The December Storm

  • One of the five bungalows in Hemsby, Norfolk which fell into the sea on Thursday as the storm surge and high tide caused the cliff to break up. Photo: Ben Kendall/PA Wire

    A tree lands on a car in Davidsons Mains, Edinburgh after Scotland is hit by strong winds. Photo: David Cheskin/PA Wire

    Map showing the maximum gust in knots between 6 and 7am on Thursday morning.

  • The December Storm
    07.12.2013 14:57

    Gale force winds and even stronger gusts battered the UK on Thursday morning, with western Scotland being the worst affected. Two people have died. A storm surge, combined with high tides, then brought the worst flooding to eastern England since 1953.

    About the storm

    The storm was caused by a rapidly deepening low pressure system which swept in from the west, travelling across the Shetland Islands and swinging down through the North Sea and into southern Scandinavia. Although the UK saw worse conditions than it would in most winter storms, this type of weather system is not especially unusual. A cold front moved south across the UK, bringing frequent lightning strikes and over 40mm of rain to north-west Scotland and smaller amounts elsewhere.

    Strong winds
    There were sustained winds of around 50mph during the early hours of the morning in northern Scotland. The strongest recorded gust was 142mph at Aonach Mor in Invernessshire at an elevation of 1130m. However, winds gusted to well over 80mph across many lowland areas too, and 82mph was recorded in Edinburgh shortly before 9am. As the storm tracked south, southern parts also became windy with gusts of close to 50mph in London. Scottish Hydro reported that they were working to restore power to 1,500 customers after power was cut by damage to power lines, mainly by the wind. 64,000 homes had their power disrupted by the storm.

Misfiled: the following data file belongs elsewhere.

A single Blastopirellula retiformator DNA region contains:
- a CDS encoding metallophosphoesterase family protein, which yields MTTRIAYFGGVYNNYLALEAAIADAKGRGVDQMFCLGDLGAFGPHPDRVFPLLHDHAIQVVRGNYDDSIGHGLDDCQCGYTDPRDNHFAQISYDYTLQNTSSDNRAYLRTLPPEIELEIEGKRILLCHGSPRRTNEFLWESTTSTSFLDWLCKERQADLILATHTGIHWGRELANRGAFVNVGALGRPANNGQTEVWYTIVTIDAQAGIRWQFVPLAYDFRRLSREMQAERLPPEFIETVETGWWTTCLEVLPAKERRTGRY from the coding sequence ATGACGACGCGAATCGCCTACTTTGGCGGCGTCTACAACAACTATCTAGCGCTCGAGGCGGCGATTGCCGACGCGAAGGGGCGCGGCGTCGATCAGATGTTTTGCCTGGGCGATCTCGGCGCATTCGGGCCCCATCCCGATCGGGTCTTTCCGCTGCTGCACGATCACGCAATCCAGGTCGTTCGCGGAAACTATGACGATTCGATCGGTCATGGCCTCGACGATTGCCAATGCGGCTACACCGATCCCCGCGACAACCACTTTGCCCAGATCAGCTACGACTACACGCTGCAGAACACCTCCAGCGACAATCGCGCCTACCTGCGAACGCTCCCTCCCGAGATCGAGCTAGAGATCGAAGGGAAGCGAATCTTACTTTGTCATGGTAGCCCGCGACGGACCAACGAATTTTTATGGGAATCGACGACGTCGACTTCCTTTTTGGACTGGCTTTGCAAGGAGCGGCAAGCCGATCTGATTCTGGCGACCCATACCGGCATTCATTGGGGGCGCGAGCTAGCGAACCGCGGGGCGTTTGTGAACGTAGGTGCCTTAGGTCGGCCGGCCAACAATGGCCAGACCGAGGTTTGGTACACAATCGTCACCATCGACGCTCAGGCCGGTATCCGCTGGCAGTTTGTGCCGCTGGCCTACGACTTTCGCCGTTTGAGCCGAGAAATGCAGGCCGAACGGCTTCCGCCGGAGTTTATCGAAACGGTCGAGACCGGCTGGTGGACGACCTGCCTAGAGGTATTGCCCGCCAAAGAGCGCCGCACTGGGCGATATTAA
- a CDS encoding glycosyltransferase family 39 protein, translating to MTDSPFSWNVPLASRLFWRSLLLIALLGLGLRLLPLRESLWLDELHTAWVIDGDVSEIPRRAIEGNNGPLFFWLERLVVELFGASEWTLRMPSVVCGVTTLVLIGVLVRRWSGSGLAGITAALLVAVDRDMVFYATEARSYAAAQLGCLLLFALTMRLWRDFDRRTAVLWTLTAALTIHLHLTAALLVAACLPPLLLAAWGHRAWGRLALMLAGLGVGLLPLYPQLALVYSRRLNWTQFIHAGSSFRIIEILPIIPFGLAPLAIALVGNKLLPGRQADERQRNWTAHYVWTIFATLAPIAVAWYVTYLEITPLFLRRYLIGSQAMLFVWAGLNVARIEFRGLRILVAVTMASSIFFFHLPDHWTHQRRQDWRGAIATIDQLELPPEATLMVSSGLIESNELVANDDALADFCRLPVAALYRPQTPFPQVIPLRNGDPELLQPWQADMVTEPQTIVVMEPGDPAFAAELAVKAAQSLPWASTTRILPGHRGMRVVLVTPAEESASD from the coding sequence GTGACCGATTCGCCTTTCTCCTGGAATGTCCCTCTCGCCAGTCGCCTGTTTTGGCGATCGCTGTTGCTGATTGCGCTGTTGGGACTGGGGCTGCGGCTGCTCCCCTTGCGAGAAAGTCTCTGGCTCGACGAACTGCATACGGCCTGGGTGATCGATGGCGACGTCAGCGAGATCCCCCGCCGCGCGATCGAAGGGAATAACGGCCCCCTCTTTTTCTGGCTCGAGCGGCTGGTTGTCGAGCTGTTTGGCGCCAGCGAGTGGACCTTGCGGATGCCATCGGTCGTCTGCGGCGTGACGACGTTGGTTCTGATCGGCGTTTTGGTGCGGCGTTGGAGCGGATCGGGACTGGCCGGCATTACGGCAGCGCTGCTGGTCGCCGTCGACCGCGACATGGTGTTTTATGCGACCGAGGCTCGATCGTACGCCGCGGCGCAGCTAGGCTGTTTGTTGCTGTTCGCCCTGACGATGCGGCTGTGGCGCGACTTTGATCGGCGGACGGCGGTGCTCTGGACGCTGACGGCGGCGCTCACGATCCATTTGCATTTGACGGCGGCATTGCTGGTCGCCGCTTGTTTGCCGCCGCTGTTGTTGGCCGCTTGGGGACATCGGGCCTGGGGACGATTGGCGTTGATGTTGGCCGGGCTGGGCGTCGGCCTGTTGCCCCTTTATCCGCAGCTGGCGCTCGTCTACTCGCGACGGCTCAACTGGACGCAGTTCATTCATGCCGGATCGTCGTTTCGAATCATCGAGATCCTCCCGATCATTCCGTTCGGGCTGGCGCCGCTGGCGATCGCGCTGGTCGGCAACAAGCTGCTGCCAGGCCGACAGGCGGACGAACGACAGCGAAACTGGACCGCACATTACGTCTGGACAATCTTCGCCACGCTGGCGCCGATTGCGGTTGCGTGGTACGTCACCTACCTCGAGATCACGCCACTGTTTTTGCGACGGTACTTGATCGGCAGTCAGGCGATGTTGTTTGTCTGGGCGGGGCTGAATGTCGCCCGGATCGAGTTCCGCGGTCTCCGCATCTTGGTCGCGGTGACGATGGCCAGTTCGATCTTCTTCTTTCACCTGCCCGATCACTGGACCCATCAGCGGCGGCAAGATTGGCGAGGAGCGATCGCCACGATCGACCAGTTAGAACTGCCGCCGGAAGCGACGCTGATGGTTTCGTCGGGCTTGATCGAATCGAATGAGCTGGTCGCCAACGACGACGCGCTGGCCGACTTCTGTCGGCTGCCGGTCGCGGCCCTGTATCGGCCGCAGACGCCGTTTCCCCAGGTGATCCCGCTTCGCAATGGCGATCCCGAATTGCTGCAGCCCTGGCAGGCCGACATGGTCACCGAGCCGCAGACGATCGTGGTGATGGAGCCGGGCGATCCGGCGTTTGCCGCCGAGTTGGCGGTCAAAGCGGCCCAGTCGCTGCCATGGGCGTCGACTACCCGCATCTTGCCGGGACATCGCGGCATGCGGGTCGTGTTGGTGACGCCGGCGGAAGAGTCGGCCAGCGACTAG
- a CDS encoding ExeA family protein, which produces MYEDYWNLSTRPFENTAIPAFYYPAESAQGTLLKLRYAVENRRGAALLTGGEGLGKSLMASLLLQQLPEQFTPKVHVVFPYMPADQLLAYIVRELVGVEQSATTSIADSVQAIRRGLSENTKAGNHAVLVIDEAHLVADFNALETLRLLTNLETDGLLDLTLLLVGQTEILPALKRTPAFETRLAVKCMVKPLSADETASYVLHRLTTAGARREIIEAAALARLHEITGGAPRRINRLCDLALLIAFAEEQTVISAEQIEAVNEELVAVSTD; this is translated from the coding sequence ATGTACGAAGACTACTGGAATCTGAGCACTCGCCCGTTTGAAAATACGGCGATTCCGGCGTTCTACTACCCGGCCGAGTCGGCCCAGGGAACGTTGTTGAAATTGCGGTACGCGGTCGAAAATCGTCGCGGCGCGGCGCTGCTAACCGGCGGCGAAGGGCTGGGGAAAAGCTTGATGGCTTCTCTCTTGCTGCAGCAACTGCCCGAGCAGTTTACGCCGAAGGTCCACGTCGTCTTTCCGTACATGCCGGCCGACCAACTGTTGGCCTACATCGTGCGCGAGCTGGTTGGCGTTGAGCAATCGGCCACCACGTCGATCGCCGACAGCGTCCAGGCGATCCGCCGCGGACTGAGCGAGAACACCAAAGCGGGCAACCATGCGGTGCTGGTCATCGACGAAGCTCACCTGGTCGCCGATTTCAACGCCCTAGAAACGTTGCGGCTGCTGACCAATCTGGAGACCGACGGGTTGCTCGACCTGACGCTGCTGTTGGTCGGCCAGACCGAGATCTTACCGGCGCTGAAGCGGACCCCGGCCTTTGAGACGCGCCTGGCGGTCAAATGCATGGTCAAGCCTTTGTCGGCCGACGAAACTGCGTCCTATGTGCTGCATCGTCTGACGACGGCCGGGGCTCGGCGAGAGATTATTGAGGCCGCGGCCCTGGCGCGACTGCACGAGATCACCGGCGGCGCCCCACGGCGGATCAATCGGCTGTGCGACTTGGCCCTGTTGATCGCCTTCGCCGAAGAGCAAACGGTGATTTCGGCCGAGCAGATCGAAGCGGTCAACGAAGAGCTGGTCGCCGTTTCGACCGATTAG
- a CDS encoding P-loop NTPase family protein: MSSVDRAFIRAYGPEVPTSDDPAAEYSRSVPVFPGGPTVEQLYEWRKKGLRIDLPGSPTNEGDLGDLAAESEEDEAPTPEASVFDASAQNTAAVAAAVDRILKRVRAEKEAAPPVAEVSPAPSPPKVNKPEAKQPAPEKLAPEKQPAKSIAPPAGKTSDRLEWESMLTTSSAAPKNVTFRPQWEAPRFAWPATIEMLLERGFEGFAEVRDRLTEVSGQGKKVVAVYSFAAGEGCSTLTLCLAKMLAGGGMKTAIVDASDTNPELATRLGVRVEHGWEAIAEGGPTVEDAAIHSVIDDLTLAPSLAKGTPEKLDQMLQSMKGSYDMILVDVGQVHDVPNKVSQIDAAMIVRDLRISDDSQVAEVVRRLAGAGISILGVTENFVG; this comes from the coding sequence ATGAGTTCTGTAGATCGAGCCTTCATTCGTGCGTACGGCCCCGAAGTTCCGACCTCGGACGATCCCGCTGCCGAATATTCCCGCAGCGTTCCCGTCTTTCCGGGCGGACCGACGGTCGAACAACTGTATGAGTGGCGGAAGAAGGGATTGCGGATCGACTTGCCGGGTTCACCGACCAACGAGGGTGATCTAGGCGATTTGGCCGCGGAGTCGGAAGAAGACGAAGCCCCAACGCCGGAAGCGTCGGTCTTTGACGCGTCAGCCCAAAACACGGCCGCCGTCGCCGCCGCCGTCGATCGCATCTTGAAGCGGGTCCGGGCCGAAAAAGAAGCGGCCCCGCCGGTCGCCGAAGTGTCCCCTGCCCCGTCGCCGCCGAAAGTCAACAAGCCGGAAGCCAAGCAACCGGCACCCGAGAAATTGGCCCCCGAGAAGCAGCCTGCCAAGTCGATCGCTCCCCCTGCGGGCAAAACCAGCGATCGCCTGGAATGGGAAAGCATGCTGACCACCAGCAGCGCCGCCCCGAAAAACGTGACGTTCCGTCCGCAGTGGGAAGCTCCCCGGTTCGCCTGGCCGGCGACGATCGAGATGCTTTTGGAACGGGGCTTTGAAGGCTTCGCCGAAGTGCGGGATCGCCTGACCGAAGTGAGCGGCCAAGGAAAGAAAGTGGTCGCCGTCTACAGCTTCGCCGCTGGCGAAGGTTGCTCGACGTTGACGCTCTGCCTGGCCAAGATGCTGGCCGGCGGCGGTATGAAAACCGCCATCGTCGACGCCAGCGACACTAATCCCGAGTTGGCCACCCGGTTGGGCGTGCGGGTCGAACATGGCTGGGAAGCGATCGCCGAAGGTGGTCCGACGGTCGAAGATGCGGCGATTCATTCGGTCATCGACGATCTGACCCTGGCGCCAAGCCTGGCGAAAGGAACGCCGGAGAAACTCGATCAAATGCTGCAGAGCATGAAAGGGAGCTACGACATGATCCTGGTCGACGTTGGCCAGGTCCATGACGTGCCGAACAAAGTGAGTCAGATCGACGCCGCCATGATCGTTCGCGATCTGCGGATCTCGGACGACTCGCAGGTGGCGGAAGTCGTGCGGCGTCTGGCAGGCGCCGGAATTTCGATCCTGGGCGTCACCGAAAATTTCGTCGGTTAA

As the storm caused a build up of water along the east coast of England (a storm surge, see below), this coincided with a high tide and thousands of homes were evacuated. In Hemsby, Norfolk, three houses fell into the sea and insurance claims are expected to reach hundreds of millions of pounds. Coastal areas of north Wales were also flooded later that day.

    How did the storm surge form?
    As an area of low pressure moves over the ocean, it pushes down on the ocean less than the surrounding areas of higher pressure do. This causes the surface to “bulge up”. This is unnoticeable far from the coastline. As the depression tracked in from the west, it brought with it water from the Atlantic which was then channeled down into the North Sea. Strong north-westerly winds reinforced the movement of the water towards southern parts of the North Sea by what is known as Ekman transport. This is where the direction of water movement is to the right of the wind direction due to the coriolis force. As the North Sea gets shallower and narrower further south, sea surface levels were forced to rise.

    The storm later moved on to leave 400,000 without power and three deaths in Poland, as well as one in Sweden, and one in Denmark. A gust of 99mph was recorded at Torsminde on the west coast of Denmark at around 4pm.

    By: Ben Windsor